The hope of merging Andersen's U.S. practice as a unit into another Big Five firm has all but disappeared, scattering the firm into several pieces both in the U.S. and overseas.
Andersen has reached a tentative agreement to turn over some of its U.S. audit practice to Big Five firm KPMG. As many as 150 audit and tax partners and nearly 2,000 other staff members would join KPMG under the terms of the agreement. Offices participating in the proposed acquisition include Boston, Boise, Houston, Denver, Dallas, Los Angeles, New Orleans, Philadelphia, St. Louis, Seattle, San Francisco, Salt Lake City, and Portland.
A partner in Andersen's Denver office, Jeffrey S. Finnan, sent a message to clients Monday advising them of the office's intent to join KPMG and encouraging clients to bring their business to KPMG.
A spokesman for PricewaterhouseCoopers told the Washington Post that they are in discussions with Andersen in particular territories in the United States.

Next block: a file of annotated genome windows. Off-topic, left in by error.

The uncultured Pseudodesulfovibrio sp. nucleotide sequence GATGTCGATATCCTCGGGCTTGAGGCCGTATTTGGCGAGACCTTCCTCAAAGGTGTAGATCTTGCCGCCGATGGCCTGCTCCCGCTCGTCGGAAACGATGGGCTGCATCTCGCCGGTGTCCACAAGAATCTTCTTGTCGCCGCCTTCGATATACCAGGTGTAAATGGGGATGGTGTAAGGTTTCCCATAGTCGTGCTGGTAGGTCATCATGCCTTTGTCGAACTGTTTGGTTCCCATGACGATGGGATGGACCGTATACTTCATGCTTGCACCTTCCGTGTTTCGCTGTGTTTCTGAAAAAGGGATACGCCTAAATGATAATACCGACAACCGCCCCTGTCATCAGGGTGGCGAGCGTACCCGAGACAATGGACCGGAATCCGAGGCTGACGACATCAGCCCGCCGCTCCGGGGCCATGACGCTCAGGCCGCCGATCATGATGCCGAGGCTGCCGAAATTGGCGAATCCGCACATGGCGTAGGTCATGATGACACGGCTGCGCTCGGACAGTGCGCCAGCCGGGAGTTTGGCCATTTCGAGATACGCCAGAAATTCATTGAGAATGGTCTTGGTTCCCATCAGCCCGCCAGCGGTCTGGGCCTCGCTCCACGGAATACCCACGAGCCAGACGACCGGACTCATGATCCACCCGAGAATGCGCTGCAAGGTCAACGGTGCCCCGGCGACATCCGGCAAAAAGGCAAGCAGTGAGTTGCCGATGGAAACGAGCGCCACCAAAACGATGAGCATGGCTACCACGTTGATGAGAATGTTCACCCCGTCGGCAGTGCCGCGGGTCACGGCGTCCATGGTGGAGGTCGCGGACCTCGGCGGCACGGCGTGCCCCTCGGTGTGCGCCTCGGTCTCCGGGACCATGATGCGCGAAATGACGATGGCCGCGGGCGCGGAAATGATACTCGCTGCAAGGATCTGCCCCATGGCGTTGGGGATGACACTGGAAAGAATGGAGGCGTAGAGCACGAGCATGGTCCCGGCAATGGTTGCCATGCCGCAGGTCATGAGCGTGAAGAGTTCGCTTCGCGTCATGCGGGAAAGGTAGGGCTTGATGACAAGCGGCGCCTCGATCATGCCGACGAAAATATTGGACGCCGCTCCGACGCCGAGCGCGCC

Large regional firms such as BDO Seidman LLP, Grant Thornton and RSM McGladrey Inc. are pursuing Andersen's mid-market offices in smaller cities across the U.S.
Some of the offices of Andersen, such as Miami, Houston and Phoenix, are considering becoming independent firms, according to industry analyst Allan Koltin. Still others are exploring the possibility of parceling out units within an office to other firms based on niche expertise.
The concept of an "audit-only" U.S. firm, as visualized by Paul Volcker in his new plan for Andersen, may likely result in a mass exodus of the firm's partners and staff.
The Washington Post is reporting today that over 80% of Andersen's 1700 U.S. partners have signed nonbinding letters of intent to pursue positions at other firms. Normally, when a firm appoints partners, the partners sign an agreement that, should they leave the firm, they will not take clients with them for a certain period of time, and if they do leave and take clients, they must pay a penalty. There is speculation that Andersen may have decided to release its partners from this agreement.
"There is no question the landscape has changed," said Andersen spokesman Patrick Dorton, acknowledging that Andersen is likely to become "a smaller firm."
Meanwhile, Andersen continues to negotiate with Deloitte and Touche, Ernst and Young, and Fox Paine regarding the future of its U.S. tax practice.